A Tesla employee who has been posting videos of his experience with the Full Self-Driving (FSD) Beta has been fired. His firing came right after sharing a video of the first confirmed crash (albeit a small one) on FSD Beta.

Tesla’s “Full Self-Driving Beta” (FSD Beta) is an early version of its self-driving software that is currently being tested by a fleet of Tesla owners selected by the company and through its “safety test score.“

The software enables the vehicle to drive autonomously to a destination entered in the car’s navigation system, but the driver needs to remain vigilant and ready to take control at all times.

Since the responsibility lies with the driver and not Tesla’s system, it is still considered a level two driver-assist system despite its name, but Tesla hopes to eventually remove the driver as a supervisor through future software updates.

In following the progress made with the Beta program, we often viewed and shared videos of early beta testers, like AI Addict on YouTube, who often posted driving experiences on FSD Beta.

What we didn’t know is that AI Addict, now known to be John Bernal, was a Tesla employee when making those videos.

Now we learn that Bernal was fired by Tesla late last month (via CNBC):

“Tesla has fired a former Autopilot employee named John Bernal after he shared candid video reviews on his YouTube channel, AI Addict, showing how the company’s Full Self Driving Beta system worked in different locations around Silicon Valley.”

While Tesla didn’t disclose the reason for his firing, Bernal was warned about his YouTube channel prior to the firing and a manager suggested that he doesn’t share things that show the system in bad light.

The timing of the firing is also interesting since Bernal has been posting FSD Beta videos for over a year and had disclosed the channel to Tesla, but he was fired just weeks after posting a video that showed Tesla Full Self-Driving Beta runing into a pole, in what could be the first FSD accident caught on video.

Electrek and several other outlets shared the video, and it gathered almost 200,000 views – 10 times more than most of his previous videos.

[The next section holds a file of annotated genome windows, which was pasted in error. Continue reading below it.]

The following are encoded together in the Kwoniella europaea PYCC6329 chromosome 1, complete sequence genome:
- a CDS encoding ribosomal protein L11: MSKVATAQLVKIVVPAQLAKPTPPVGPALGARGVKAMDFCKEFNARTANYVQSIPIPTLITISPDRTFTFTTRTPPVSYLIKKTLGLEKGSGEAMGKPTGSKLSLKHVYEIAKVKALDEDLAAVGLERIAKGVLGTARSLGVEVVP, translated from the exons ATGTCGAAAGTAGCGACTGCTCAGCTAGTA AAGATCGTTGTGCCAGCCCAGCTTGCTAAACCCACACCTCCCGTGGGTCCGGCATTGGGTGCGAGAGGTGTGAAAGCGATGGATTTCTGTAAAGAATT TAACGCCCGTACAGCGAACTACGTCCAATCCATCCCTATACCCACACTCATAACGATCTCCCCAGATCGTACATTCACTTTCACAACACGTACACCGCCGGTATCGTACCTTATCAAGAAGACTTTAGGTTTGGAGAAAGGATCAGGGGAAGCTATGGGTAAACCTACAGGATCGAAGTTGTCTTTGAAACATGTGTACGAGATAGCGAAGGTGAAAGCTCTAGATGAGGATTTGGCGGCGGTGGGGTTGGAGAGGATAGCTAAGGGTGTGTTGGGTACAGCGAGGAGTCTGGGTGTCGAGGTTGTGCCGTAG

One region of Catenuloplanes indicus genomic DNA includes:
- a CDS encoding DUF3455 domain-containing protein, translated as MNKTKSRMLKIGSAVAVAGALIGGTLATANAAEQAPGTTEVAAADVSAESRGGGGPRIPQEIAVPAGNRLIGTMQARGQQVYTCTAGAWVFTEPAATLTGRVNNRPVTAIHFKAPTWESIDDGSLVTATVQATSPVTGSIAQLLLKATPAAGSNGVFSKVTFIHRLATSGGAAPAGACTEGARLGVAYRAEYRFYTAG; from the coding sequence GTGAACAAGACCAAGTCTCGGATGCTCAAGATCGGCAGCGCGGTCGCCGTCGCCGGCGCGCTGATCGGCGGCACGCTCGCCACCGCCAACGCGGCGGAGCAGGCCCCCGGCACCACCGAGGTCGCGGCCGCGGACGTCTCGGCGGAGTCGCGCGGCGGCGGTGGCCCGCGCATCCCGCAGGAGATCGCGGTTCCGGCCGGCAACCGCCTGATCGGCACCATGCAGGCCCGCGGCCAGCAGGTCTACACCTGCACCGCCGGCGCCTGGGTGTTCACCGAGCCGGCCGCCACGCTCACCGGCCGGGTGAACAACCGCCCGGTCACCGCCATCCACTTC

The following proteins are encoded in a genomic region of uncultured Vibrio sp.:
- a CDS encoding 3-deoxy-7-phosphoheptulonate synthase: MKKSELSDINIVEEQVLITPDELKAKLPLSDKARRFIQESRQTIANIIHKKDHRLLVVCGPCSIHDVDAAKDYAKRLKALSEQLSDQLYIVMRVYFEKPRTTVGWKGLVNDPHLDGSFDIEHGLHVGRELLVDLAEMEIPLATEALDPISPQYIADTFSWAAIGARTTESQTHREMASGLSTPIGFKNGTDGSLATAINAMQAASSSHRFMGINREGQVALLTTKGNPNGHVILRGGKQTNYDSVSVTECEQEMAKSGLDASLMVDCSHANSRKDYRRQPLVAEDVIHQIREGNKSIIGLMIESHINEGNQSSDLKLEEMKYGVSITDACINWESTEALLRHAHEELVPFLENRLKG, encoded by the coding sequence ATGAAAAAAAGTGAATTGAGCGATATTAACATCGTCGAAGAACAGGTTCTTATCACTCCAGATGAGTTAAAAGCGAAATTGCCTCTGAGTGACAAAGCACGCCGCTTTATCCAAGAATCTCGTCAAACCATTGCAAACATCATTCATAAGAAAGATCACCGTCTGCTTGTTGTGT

Bernal was terminated shortly after. He spent over a year as a data annotation specialist at Tesla before recently being moved to a role as an “advanced driver assistance systems test operator,” which is basically what he was doing on his Youtube channel – a possible conflict of interest.

The former Tesla employee said that he never shared anything about FSD beta or Tesla that wasn’t already public and in the hands of customers.

Interestingly, Tesla also rescinded Bernal’s access to FSD Beta on his personal Model 3. Previously, Tesla had only done that to people who received “safety strikes,” but Bernal had none – even after the accident last month.

It’s unclear if Tesla is within its rights to do so, but one thing complicating the situation is that Bernal bought his Model 3 as a Tesla employee when the automaker was running a promotion giving the FSD package, which at the time was worth $8,000, to employees willing to test the beta for free.

Tesla has been under scrutiny before for encouraging FSD Beta testers to not share things that might be used against the company in an NDA.

CEO Elon Musk, who calls himself a “free speech absolutist,” said that Tesla shouldn’t have NDAs as part of the FSD Beta program and testers are “not following them” anyway.

However, it was question of employees sharing the videos of FSD Beta on social media at the time.

Electrek’s Take

This is a strange situation because common sense would tell me that the guy was asking for it, for lack of better words. As a general rule, you don’t start a whole YouTube channel posting dozens of videos about your experience with a product made by your employer.

It just doesn’t sound like a good idea.

On the other hand, what’s so wrong about it? It sounds like a bad idea because of the optics, but it wasn’t done with ill intentions as far as I can tell.

And now the optics are bad for Tesla since it fired the man right after he posted a video of what could be the first crash on FSD Beta.

But of course, we only get one part of the story here since Tesla isn’t commenting on the situation.

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Fred Lambert

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